People in Rwanda
Around 12.3 million people live in Rwanda, spread
over 26,338 square kilometers. The population density in
the small country is very high. By the way, 42 out of
100 people are under 14 years old and only a few live to
be older than 65 years.
Who are Hutu, Tutsi and Twa?
84 out of 100 residents of Rwanda are Hutu, 15 out
of 100 are Tutsi and one in 100 are Twa. These are the
inhabitants of the country who have lived there the
longest. But today we no longer differentiate between
them, because the division into Hutu and Tutsi had dire
consequences and culminated in civil war in 1994. In
fact, the differences between Huti and Tutsi were very
small. This division was made by the colonial powers.
Even if there were always conflicts before, the social
classification of the Belgians in 1934 once again
emphasized the differences between Hutu and Tutsi and
was one of the prerequisites for the later civil war.
At that time, all families with more than ten cattle
were counted as Tutsi. They were considered to be cattle
breeders. Those who owned less were divided among the
Hutu, who were considered farmers. Whoever had no beef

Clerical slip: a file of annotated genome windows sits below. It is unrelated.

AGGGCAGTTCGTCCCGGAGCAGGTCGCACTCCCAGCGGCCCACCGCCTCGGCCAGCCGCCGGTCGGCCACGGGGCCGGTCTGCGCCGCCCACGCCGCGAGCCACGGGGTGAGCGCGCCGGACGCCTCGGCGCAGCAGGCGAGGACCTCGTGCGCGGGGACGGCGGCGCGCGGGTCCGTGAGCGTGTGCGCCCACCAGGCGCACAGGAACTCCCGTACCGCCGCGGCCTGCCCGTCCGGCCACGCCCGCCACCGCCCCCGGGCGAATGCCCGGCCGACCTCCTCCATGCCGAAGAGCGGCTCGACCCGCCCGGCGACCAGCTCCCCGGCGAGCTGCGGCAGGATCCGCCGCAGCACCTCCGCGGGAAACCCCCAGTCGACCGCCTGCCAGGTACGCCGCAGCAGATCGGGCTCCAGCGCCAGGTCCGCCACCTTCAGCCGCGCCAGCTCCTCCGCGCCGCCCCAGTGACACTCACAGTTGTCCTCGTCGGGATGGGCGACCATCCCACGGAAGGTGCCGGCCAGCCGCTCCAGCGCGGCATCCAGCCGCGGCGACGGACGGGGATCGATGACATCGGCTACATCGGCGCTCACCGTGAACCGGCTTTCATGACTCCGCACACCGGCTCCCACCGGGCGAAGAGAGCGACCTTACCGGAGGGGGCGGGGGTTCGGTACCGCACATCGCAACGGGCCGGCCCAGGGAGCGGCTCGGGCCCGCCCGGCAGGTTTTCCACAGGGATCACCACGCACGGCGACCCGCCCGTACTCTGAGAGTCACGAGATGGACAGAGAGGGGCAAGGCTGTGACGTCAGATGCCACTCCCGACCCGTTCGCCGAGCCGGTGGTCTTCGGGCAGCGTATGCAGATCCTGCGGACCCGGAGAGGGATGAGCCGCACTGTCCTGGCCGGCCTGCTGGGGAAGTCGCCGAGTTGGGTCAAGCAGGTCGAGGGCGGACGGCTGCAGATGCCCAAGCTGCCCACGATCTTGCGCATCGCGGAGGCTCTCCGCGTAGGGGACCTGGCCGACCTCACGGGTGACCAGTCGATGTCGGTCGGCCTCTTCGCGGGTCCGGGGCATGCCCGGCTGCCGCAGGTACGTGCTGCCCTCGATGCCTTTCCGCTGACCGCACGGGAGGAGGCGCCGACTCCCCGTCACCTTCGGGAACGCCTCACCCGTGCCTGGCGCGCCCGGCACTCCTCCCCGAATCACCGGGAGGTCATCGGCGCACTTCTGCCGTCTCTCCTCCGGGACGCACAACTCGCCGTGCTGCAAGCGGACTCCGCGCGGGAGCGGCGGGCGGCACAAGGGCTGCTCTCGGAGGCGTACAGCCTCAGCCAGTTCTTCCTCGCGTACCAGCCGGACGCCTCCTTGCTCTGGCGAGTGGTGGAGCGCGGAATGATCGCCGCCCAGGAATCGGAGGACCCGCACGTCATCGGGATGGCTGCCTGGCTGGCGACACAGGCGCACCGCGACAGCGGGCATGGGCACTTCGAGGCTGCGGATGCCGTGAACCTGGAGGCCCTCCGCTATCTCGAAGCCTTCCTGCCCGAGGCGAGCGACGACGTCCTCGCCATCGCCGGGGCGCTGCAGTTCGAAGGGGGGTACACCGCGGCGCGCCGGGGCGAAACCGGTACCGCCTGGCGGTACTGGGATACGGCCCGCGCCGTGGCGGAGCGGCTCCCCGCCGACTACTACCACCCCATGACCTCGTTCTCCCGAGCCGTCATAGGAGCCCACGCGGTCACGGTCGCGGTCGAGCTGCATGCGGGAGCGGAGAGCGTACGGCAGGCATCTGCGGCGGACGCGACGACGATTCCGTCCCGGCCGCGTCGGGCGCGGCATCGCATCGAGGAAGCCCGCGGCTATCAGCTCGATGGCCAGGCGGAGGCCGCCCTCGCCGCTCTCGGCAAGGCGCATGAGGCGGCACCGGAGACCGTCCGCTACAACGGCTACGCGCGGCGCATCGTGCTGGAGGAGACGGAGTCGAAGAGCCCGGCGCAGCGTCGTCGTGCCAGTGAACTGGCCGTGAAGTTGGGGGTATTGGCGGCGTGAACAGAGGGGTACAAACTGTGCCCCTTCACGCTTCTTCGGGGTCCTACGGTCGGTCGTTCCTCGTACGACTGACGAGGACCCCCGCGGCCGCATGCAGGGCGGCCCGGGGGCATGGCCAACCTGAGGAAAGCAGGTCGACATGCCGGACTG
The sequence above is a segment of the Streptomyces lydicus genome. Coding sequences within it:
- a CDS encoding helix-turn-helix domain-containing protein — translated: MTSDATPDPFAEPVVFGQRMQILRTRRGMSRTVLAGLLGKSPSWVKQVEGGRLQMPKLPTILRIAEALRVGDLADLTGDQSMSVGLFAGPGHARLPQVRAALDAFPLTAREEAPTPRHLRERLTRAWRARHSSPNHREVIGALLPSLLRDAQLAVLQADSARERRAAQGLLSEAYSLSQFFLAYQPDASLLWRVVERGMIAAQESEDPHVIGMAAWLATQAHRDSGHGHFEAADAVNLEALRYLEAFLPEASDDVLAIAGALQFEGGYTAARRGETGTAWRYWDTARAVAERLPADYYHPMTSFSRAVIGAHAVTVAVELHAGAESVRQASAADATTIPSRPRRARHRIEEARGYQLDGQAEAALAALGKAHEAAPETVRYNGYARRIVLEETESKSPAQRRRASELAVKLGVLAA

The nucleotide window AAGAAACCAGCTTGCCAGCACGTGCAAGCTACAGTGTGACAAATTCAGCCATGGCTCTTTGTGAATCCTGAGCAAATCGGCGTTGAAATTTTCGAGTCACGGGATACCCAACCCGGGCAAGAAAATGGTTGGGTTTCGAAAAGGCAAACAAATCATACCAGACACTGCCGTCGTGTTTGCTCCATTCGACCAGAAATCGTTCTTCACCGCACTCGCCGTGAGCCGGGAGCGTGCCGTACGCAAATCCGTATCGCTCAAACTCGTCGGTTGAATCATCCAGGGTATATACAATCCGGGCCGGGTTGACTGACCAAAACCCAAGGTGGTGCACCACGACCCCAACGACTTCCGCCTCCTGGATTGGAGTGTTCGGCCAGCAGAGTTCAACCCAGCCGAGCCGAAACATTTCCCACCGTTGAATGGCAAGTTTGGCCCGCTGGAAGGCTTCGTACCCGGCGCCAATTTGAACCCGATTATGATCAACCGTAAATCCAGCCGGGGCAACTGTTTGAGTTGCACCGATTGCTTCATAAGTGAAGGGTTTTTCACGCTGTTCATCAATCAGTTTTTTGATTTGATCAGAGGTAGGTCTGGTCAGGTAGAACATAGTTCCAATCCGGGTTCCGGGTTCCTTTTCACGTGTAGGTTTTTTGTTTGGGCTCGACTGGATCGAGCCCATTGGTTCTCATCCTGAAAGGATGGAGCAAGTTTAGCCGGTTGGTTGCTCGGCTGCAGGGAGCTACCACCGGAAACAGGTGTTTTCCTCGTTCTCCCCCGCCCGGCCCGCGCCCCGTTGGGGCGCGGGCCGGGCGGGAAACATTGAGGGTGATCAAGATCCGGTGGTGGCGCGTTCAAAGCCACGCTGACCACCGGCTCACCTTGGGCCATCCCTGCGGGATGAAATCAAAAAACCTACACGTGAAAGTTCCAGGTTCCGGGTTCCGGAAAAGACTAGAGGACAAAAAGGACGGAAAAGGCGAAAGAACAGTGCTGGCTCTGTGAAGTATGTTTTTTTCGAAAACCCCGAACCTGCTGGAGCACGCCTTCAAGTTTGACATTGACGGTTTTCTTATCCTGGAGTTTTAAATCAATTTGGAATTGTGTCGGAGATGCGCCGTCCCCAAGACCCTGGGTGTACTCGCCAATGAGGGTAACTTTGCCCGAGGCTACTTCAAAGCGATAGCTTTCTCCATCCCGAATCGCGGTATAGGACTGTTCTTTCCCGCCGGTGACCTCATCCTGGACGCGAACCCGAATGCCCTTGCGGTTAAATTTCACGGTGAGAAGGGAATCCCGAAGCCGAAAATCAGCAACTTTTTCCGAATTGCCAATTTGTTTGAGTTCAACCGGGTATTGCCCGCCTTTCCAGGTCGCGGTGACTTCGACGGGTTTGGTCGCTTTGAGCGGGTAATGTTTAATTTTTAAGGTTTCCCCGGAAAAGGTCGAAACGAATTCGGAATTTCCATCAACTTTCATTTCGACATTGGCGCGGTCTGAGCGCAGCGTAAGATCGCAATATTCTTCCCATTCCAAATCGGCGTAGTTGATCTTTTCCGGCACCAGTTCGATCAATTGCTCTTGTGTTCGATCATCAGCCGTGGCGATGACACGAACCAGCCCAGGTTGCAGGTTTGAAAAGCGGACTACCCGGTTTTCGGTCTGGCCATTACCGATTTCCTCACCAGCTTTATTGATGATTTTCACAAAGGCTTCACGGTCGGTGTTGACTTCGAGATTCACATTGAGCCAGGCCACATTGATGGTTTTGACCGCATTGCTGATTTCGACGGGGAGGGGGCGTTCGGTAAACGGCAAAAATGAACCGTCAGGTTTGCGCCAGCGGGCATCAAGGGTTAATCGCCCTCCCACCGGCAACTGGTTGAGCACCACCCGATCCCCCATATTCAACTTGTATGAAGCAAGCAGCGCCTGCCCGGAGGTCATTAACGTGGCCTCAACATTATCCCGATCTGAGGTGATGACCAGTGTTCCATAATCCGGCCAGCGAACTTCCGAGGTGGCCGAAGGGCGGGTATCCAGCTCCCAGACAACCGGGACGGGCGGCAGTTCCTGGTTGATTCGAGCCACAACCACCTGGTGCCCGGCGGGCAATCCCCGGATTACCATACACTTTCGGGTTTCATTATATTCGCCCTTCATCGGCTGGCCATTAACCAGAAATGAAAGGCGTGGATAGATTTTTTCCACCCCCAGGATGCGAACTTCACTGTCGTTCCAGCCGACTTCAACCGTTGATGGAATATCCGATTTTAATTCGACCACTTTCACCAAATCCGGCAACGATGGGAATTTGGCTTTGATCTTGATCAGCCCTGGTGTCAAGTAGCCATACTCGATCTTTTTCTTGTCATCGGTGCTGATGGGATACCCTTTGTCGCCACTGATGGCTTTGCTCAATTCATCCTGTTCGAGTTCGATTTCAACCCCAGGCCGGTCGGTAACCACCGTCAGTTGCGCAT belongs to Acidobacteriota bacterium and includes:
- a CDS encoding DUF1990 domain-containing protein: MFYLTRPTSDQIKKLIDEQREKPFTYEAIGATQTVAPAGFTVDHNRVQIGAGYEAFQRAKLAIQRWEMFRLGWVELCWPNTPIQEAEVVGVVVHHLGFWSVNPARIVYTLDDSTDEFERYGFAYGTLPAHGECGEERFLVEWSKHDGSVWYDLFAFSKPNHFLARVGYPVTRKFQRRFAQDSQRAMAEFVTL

was a Twa. Since Rwanda was a poor country and not that
many families actually had more than ten cattle, the
Hutu, with the few cattle, were far in the majority.
This division would prove to be a fateful decision
decades later, because Hutu and Tutsi fought violently.
You can find out more about this in history and
This division has been canceled today, there are only
the residents of Rwanda, but you can hear the old terms
again and again and the traces of the civil war are
still noticeable, even if you try very hard to emphasize
the commonalities of the people and not them
Most Rwandans live in the countryside. Only 29 out of
100 inhabitants live in a city.
Many women have three to four children, so the
population is growing rapidly. However, this is offset
by the low life expectancy of people. Many children die
very young and many people die of AIDS, which is
widespread in Rwanda, along with other diseases.
Languages in Rwanda
Most Rwandans speak the Bantu language, Kinyarwanda.
88 out of 100 Rwandans speak Kinyarwanda as their mother
The official languages are English and French. In
the meantime, English is increasingly being taught as a
foreign language in schools and less French.
Incidentally, this comes from the Belgians who
administered the country. The administration has now
also switched to English. This means that important
official documents are no longer written in French, but
Religions in Rwanda
Most of the Rwandans are Christians. Most of them -
about 55 out of 100 - are Catholic. 38 out of 100 are
Protestants who split up into different faiths. But
there are also local religions and a few Muslims.